So Headquarters reform will continue at the political level. At the Military Committee level we have continued to do reforms of our own as well. At the same time as the Headquarters reform for the Headquarters was being undertaken, we also had a review, a fundamental review, of the International Military Staff, which is the staffing agent of the Military Committee and we were able to determine some ways to streamline the way that they do business. We were able to implement them. We are able to do business much more efficiently than we have in the past.

That now needs to be, again, tailored and managed, adapted to what the political level will ultimately do with Headquarters reform. So all very positive.

All of it, though, also leads to the relevance of the Military Committee and that was your initial point. The Military Committee has become that much more relevant as time has gone on, especially with this evolution towards expeditionary operations; the very significant importance of military advice to our political level and to the nations, of course, at the political level, to make decisions on some very significant issues.

We have never seen decisions made at the North Atlantic Council by the ambassadors, and of course, by extension, the nations, without military advice being provided to them. We take great pride in providing agreed military advice, so consensus-based advice, and that has, I think, strengthened the value and also the relevance of the Military Committee in all of the activities that it's undertaken on behalf of the Alliance.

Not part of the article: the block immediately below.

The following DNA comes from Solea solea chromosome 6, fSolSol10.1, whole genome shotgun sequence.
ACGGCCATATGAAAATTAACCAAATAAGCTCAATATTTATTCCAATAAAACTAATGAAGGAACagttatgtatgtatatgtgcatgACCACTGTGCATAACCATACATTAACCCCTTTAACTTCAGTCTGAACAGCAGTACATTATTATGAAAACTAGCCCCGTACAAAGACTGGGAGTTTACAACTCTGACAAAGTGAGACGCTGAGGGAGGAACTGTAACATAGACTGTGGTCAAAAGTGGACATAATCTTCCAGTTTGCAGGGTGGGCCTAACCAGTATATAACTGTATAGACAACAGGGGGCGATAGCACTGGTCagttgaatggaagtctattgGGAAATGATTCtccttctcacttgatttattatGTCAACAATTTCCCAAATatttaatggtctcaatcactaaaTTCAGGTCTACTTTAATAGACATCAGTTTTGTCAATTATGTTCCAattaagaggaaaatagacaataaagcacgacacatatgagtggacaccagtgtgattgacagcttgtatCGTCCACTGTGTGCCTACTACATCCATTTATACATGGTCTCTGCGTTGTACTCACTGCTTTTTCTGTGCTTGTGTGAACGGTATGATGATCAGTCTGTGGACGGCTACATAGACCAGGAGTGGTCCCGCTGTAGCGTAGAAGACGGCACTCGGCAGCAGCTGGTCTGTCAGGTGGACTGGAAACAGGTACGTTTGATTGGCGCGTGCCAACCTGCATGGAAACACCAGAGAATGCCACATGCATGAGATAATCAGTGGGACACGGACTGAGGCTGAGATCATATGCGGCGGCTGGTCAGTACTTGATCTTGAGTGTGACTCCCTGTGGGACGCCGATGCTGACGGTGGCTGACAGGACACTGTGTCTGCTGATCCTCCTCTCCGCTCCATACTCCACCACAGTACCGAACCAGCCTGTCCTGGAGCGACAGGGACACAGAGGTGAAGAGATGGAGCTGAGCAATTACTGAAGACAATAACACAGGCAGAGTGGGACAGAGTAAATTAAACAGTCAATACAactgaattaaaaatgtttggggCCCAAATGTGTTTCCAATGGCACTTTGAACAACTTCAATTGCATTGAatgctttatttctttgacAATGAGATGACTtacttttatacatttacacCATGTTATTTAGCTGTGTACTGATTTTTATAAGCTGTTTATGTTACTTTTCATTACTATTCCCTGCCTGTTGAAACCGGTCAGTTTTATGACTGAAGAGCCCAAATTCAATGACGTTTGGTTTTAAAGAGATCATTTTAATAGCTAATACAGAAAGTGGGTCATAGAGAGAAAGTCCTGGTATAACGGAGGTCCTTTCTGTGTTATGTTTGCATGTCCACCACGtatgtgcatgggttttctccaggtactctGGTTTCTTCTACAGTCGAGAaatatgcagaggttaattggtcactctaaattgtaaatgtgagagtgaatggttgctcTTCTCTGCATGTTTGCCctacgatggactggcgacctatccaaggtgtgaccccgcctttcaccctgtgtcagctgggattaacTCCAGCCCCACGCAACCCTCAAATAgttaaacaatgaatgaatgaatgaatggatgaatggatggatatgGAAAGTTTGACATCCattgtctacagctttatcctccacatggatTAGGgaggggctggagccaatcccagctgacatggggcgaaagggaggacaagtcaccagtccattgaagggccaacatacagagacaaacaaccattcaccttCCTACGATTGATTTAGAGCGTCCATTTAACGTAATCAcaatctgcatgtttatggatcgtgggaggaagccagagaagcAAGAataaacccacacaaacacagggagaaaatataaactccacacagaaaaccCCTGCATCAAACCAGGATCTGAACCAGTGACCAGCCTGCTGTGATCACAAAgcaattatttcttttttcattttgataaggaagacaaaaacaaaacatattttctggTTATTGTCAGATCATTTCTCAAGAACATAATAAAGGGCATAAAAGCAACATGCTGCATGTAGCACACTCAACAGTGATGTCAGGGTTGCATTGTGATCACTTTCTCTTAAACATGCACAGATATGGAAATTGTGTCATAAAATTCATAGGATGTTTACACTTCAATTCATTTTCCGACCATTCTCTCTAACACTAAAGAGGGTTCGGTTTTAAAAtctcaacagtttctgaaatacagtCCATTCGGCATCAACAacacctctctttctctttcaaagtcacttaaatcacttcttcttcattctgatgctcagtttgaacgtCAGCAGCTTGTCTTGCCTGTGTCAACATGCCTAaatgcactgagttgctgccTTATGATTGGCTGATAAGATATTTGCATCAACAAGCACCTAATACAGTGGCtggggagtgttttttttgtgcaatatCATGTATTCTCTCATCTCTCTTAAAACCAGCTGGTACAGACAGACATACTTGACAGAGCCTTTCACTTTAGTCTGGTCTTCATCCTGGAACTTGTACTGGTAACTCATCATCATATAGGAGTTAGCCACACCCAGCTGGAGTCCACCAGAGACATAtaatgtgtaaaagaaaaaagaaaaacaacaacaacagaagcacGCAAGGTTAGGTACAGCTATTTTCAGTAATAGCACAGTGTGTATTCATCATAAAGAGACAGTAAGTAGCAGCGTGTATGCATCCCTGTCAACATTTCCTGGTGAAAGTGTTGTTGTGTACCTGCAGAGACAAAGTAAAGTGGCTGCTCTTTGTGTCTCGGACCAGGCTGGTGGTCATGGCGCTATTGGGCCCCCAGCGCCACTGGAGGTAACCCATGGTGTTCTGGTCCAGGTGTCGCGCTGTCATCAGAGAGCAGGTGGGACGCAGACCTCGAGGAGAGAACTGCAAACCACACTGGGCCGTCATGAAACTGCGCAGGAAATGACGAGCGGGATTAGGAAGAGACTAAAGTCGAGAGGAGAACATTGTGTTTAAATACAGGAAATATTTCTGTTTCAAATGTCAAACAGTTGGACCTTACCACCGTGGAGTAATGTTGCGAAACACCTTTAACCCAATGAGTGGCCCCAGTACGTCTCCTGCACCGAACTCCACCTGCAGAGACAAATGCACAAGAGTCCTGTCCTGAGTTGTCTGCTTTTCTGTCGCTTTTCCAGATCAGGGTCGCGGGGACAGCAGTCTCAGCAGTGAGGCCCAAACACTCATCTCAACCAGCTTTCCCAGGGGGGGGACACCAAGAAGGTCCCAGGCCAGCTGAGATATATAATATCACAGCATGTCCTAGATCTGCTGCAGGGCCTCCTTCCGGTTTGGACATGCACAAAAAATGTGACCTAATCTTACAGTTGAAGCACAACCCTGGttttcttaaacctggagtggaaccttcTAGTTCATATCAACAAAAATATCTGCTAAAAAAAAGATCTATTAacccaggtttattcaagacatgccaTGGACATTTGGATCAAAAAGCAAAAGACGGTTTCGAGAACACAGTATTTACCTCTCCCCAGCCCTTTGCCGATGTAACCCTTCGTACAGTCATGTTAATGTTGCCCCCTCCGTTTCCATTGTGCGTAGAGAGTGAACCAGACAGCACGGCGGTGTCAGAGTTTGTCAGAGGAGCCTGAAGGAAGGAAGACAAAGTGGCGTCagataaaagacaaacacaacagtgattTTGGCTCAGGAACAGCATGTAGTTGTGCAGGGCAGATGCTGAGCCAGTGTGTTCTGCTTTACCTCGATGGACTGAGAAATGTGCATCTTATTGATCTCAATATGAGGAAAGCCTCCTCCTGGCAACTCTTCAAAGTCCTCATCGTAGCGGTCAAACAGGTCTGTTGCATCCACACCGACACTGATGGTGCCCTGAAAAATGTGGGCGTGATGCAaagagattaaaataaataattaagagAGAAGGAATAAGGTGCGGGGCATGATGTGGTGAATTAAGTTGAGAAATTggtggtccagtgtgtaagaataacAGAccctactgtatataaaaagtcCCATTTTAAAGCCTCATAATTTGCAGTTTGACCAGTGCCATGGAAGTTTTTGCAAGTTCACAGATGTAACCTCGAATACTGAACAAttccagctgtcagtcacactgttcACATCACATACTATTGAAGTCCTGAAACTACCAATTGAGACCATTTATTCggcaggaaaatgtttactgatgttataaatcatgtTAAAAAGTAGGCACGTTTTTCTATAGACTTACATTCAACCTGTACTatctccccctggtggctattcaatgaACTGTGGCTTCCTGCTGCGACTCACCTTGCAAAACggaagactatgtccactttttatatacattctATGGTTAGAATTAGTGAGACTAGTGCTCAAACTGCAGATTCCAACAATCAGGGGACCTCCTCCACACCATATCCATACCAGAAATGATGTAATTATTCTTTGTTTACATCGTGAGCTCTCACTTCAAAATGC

So I think as we see the changes continue within the Alliance, especially with perhaps an expanding Alliance, and one which is taking on additional tasks, not the least of which are things like cyber security or cyber defence, energy security and so on, we'll find that the Military Committee will become that much more relevant.

For that reason we have actually undertaken an initiative to review, on our own part, on the part of the Military Committee, what we do, how we do it and how we can increase our relevance, and of course, increase the speed with which we provide advice and make recommendations to the Council.

So all of it, I think, will help to make the Military Committee more effective, and that makes the Chiefs of Defence and also the nations themselves that much more effective and that much more important to the overall decision-making process here in the Alliance.

So, again, I am proud of what we have done in that respect, and I think we will continue to progress exceedingly well. Again, with the great support, and we have had very good support from all the nations, and also from our chain of command.

Q: Excellent. Thank you very much for coming, General.

HENAULT: Thank you, Malene.

Q: Come back and see us another day.

HENAULT: It is a great pleasure, thank you.

Q: Thank you.